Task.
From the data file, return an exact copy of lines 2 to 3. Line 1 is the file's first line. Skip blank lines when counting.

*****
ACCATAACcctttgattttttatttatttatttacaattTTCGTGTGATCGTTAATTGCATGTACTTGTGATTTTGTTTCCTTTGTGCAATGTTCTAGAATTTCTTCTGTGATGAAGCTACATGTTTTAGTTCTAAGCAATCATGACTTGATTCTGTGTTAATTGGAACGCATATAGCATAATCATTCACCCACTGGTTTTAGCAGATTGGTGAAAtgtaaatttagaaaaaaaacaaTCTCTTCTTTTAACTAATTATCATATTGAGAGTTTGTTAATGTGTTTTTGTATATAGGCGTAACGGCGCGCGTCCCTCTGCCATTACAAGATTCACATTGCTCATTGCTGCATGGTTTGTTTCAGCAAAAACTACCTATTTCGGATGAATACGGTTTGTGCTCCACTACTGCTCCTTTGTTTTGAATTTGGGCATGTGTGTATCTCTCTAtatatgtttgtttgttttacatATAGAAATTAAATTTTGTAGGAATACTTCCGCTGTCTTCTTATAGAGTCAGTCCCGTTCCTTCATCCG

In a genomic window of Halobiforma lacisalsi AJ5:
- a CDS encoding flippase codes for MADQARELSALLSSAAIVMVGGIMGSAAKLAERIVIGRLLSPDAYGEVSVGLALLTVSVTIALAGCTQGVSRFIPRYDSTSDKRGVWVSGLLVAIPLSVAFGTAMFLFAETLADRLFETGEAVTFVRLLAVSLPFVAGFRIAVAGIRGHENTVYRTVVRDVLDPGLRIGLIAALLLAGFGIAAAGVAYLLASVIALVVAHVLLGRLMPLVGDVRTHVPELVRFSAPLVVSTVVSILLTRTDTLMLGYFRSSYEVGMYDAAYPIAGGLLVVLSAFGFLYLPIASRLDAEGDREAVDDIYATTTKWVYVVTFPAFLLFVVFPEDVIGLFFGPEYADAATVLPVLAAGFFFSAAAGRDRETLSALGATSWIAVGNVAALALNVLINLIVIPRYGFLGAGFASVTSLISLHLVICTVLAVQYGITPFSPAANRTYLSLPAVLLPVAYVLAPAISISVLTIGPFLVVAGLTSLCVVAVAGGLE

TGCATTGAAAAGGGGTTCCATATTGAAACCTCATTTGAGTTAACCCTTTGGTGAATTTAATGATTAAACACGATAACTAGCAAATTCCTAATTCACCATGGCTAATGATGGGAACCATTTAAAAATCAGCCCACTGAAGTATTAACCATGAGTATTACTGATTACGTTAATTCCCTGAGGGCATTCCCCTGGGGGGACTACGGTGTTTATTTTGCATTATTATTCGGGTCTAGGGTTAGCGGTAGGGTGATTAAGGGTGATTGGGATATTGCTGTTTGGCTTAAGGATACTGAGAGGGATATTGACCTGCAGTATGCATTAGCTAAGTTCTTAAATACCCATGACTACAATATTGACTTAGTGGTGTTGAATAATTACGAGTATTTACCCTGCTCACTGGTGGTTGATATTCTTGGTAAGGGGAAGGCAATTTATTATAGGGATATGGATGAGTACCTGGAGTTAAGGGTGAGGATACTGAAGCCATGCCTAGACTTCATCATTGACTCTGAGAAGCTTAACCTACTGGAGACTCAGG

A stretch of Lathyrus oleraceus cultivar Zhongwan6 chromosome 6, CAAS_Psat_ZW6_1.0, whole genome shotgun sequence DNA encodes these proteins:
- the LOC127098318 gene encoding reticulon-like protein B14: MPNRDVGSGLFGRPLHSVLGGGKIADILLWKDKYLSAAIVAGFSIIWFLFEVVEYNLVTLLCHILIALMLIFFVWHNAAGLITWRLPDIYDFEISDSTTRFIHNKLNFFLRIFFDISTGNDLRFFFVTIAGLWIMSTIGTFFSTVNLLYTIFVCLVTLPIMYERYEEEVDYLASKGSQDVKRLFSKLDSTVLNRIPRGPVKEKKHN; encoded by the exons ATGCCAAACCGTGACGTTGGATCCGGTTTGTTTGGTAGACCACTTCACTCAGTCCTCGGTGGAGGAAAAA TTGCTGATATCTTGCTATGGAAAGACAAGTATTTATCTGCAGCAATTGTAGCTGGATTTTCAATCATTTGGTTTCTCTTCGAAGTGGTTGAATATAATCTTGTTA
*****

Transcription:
In a genomic window of Halobiforma lacisalsi AJ5:
- a CDS encoding flippase codes for MADQARELSALLSSAAIVMVGGIMGSAAKLAERIVIGRLLSPDAYGEVSVGLALLTVSVTIALAGCTQGVSRFIPRYDSTSDKRGVWVSGLLVAIPLSVAFGTAMFLFAETLADRLFETGEAVTFVRLLAVSLPFVAGFRIAVAGIRGHENTVYRTVVRDVLDPGLRIGLIAALLLAGFGIAAAGVAYLLASVIALVVAHVLLGRLMPLVGDVRTHVPELVRFSAPLVVSTVVSILLTRTDTLMLGYFRSSYEVGMYDAAYPIAGGLLVVLSAFGFLYLPIASRLDAEGDREAVDDIYATTTKWVYVVTFPAFLLFVVFPEDVIGLFFGPEYADAATVLPVLAAGFFFSAAAGRDRETLSALGATSWIAVGNVAALALNVLINLIVIPRYGFLGAGFASVTSLISLHLVICTVLAVQYGITPFSPAANRTYLSLPAVLLPVAYVLAPAISISVLTIGPFLVVAGLTSLCVVAVAGGLE